This is not special pleading for philosophy. The same argument holds for innumerable other subjects which don’t have any direct economic benefit. I always cringe when people quote Socrates’s line “the unexamined life is not worth living” as though it were an argument uniquely for philosophy. All the humanities, arts and social sciences have a role in helping us to live examined lives. If we cannot find spaces for them in our universities, education becomes nothing more than professional training, churning out people who can help run society efficiently but none who routinely and thoroughly ask what all that efficiency is in the service of.Julian Baggini on Hull Uni’s decision to axe its philosophy undergrad offer.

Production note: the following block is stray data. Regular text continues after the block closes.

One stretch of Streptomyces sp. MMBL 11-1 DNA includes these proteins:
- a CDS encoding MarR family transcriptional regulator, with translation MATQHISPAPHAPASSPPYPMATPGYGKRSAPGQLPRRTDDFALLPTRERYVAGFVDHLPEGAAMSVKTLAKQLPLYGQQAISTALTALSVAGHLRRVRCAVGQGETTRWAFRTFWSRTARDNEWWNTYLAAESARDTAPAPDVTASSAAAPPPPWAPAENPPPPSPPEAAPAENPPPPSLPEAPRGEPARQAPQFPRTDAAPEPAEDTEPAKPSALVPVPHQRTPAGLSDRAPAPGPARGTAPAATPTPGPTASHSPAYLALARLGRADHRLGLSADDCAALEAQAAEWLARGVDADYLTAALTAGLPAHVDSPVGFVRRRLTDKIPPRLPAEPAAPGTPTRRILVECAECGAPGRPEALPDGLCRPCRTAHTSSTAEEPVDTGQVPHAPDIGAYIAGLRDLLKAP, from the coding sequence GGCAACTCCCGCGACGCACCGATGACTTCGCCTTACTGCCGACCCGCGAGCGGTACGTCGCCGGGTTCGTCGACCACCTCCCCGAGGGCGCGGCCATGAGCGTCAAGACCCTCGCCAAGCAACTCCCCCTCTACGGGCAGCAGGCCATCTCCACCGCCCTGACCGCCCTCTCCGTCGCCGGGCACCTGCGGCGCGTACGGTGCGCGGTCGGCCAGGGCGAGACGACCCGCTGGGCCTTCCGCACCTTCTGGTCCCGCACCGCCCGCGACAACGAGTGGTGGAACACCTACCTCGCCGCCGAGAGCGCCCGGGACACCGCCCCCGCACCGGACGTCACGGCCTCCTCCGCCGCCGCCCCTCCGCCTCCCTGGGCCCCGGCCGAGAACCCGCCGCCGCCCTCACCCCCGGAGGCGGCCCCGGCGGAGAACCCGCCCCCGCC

Spent Sunday afternoon walking around Persistence Works on their annual open-studio day; lots of sculptors and silversmiths, some furniture-makers, painters, print-makers, mosaicists. Super building, too; gorgeous raw concrete, great views.
Not sure what this thing was all about, if I’m honest (it’s a David Allsopp), but the resemblance was much remarked upon.
The champions of peace will always be vulnerable to the argument that since the enemy, too, is whetting his knife, talk of peace is unrealistic, even dangerous or treacherous. The quest for peace, like the struggle to arrest climate change, requires that we think of ourselves not just as states, tribes, or nations, but as the human inhabitants of a shared space. It demands feats of imagination as concerted and impressive as the sci-fi creativeness and wizardry we invest in future wars. It means connecting the intellectual work done in centers of war studies with research conducted in peace institutes, and applying to the task of avoiding war the long-term pragmatic reasoning we associate with “strategy.”